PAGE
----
12 September 2016
Within the bill of rights of the Constitution of South Africa there is a section which outlines a set of separate, additional rights for children. Section 28 provides a stronger set of rights for children than for adults, including the right for a child not to be detained except as a measure of last resort, recently explored in the Constitutional Court judgement in the Radhuva case.
While Radhuva’s case may have ended happily, a recent judgement from the Grahamstown High Court reminds us of the reality for many children in South Africa. The case of SJ and Others v the State was an application brought by the Centre for Child Law to review the sentences of eight child offenders. All the applicants had originally been sentenced to a period of compulsory residence at the Bisho Child and Youth Care Centre.
However, what the Centre for Child Law found was that the youths had been detained in Mdantsane Correctional Centre, an adult prison, over 200 days prior to their case being heard.
The Eastern Cape Department of Social Development had transferred the children to prison on the grounds that the staff at Bisho were unable to manage them.
The report presented to the court showed that the Bisho Centre had failed to provide a suitable environment to care for and rehabilitate any children placed in its custody. There was a lack of interaction between the children and youth care workers; there was no structured individual counselling for any of the children; and the workers employed at the centre had little training in child and youth care work.
Furthermore, children who had already completed grade 9 were excluded from any further educational opportunities at the centre, and even those children who had not completed their grade 9 were excluded if they lacked an aptitude for academic curriculum.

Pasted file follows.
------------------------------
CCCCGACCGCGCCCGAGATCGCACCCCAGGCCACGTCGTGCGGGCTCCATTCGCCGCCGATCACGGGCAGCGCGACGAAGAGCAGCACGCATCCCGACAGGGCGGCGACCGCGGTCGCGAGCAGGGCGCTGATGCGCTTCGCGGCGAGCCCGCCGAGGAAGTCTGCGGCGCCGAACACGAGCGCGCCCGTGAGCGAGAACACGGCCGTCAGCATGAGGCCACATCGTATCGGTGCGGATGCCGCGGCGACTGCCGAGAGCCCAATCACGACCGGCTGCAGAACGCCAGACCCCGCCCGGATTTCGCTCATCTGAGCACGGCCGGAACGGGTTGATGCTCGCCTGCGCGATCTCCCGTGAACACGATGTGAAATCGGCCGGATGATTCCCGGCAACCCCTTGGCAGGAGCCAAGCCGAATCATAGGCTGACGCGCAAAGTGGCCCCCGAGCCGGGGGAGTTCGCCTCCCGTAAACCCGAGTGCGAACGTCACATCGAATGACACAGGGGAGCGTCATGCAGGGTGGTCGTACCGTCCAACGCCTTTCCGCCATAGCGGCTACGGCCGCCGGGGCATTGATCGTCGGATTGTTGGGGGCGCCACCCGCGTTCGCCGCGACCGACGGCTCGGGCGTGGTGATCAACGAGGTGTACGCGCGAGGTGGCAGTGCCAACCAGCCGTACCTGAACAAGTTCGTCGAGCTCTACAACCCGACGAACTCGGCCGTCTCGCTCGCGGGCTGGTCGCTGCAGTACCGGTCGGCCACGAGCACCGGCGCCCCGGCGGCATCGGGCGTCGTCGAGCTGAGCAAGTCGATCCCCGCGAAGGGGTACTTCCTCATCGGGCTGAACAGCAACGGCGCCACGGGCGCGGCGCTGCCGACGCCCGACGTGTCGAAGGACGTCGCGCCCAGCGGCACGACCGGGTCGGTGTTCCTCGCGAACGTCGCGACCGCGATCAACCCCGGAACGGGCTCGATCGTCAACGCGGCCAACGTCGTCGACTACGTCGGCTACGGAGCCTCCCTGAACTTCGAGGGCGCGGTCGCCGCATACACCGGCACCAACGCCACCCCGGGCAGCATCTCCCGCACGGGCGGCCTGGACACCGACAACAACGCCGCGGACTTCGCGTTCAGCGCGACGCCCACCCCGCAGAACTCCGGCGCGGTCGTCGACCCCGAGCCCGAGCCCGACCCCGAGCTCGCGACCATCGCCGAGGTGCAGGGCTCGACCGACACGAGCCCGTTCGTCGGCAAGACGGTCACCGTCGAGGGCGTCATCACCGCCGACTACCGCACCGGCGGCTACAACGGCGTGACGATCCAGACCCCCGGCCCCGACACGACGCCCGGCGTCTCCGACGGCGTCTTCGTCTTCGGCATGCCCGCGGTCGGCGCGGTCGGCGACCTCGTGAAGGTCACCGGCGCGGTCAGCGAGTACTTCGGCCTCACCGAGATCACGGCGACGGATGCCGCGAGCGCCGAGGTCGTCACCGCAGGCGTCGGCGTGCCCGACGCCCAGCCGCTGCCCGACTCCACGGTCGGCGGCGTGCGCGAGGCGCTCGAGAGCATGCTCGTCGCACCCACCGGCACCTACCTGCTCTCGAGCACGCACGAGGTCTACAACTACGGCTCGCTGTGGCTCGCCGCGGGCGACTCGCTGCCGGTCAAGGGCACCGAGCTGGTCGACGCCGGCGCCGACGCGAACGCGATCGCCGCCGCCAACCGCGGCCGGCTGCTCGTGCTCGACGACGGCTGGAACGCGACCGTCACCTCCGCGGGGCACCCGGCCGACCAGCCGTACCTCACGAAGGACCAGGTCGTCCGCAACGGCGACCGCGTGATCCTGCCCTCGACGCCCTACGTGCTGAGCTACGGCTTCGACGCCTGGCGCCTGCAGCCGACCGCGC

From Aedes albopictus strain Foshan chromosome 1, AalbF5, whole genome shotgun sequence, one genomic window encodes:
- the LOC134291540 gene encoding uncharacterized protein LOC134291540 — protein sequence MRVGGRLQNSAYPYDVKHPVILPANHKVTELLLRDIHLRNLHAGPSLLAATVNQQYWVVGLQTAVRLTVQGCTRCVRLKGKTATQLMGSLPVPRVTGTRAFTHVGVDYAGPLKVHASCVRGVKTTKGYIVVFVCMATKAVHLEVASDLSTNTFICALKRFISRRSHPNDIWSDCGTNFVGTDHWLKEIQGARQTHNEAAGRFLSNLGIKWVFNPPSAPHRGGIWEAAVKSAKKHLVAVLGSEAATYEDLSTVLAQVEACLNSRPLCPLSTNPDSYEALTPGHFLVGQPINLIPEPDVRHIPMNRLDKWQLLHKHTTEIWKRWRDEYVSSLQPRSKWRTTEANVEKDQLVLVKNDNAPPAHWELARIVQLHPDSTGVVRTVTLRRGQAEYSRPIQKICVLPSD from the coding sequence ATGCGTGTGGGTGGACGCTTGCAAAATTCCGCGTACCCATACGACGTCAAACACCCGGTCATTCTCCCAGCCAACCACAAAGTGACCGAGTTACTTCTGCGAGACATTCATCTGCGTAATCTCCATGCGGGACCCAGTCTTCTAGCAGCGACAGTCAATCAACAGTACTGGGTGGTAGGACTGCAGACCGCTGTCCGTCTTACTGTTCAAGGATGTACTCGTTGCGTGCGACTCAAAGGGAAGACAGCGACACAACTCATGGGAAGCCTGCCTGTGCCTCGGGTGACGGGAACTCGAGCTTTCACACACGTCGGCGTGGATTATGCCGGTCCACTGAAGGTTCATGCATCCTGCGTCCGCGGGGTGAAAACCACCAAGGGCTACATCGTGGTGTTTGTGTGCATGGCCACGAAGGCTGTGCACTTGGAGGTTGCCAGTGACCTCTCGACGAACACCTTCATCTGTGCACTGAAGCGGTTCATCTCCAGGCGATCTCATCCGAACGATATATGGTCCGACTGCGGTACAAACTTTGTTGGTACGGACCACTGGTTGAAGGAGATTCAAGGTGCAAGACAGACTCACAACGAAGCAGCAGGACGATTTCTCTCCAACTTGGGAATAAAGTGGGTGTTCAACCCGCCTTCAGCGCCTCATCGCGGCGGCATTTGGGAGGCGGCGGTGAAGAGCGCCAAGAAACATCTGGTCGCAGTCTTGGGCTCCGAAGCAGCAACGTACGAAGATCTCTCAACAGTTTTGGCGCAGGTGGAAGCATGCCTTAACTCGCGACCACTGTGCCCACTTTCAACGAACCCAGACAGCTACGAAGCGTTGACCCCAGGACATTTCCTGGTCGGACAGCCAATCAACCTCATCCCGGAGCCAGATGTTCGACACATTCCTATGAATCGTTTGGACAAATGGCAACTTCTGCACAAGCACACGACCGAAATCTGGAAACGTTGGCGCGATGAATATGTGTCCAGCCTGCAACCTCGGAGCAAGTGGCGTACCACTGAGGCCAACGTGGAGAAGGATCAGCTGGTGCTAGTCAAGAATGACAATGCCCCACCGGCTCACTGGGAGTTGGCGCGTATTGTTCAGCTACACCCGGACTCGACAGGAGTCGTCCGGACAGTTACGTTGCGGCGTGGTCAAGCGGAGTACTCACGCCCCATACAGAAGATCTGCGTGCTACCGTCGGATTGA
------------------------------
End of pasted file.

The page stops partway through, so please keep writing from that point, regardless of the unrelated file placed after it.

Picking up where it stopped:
Of even more concern was the finding that children were put into isolation as punishment on a regular basis, despite this being illegal.
Clearly, the Bisho Centre was not providing a suitable environment for the care and rehabilitation of children and yet children continued to be placed there.
The youths in this application were then transferred from one bad environment to an even worse one – Mdantsane Prison. In Mdantsane, the youths were not only in an unsafe environment, but they were not given a prison number and were therefore unable to receive visitors or purchase food from the prison tuck shop.
The Centre for Child Law intervened with an application for their sentences to be reviewed and set aside. Due to the poor and unlawful conditions the youths suffered, and the fact that their sentences had not been properly carried out, it argued that their sentences be replaced with a ‘caution and discharge’, and that the youths be allowed to go free with the time they had served already. Alternately, where appropriate, they be placed in programmes that would allow them to be rehabilitated.
The Centre for Child Law had a brief moment of victory when the court reviewed and set aside the sentences for five of the youths. At the time the judgement was handed down, the sentences of two of the youths had been completed and information regarding the other two was missing. But this victory was short-lived and bittersweet.
The court ordered that the youths be sentenced afresh by a magistrate. While the youths wait for their day in court once again, they are now going to be detained in the juvenile section of the Craddock Correctional Centre.
Five young men will have to wait in prison for an undetermined period of time to be re-sentenced. While they wait, they will continue to be denied access to suitable care and education.
This story is not unusual; many children and youths placed in the care of the state face a similar plight.